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Monday, September 1, 2014

Jerry Kremer
When the going got tough . . .

Storms of epic proportions are a challenge to everyone near or directly affected by them. Those who suffer in these storms look to their government leaders for help and guidance. Elected officials have a different role, which can make or break their careers. Hurricane Sandy was a test to see which politicians were or were not real leaders.

President Obama, mindful of the Hurricane Katrina debacle under George W. Bush, took on the title of “comforter in chief” in a way that elevated that office to a new level. As soon as it was safe for him to go and not be a distraction to the emergency personnel on the ground, he visited as many places as possible with soothing words and offers of help.

The president’s swift and sincere response was a sharp contrast to President Bush, who made an aerial visit to all of the states impacted by Katrina but never left Air Force One to let the millions of suffering citizens know that he felt their pain. To this day the country has not forgotten Bush’s praise for his incompetent FEMA administrator, whom he lauded as doing “a heck of a job.”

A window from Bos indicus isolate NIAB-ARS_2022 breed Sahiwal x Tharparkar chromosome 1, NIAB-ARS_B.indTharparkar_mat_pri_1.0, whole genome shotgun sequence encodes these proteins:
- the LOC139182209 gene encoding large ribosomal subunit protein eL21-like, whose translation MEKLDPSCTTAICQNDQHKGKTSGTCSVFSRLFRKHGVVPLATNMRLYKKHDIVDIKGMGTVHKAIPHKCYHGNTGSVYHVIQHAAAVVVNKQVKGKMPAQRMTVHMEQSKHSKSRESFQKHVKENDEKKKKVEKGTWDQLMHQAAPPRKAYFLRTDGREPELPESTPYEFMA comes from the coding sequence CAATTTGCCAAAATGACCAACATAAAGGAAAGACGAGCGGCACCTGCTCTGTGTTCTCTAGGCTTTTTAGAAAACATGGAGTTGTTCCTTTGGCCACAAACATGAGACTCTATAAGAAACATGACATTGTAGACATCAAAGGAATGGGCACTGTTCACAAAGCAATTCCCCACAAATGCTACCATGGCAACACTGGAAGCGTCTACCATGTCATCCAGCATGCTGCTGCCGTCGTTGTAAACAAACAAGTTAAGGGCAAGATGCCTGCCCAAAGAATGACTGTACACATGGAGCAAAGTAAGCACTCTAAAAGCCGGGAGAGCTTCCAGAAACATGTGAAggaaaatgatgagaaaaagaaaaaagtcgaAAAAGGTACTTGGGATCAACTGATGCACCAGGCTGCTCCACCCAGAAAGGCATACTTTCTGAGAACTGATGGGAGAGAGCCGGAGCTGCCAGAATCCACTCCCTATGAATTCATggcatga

Photos of Obama embracing New Jersey Gov. Chris Christie on the decimated Jersey shore subjected Christie to tons of backbiting comments from party regulars who viewed his embrace as some kind of treason. Christie has since pointed out many times that he “didn’t give a damn about the presidential election,” as he had a responsibility to all of the affected residents.

There’s no doubt that the show of bipartisanship may have had some impact on the election results, but imagine what the outcry would have been if Obama had sat in his plush seat on Air Force One and never ventured out to talk to the community members in pain. There are many benefits to being an incumbent, but you have to act aggressively to enjoy them.

New York Gov. Andrew Cuomo rose to the occasion more than any other governor in recent history. Throughout the storm he was a commanding presence on television and radio, providing up-to-date reports on stalled subway and commuter services and road closings. Cuomo issued hundreds of warnings to residents and signed numerous executive orders on gasoline price-gouging and other storm-related issues.

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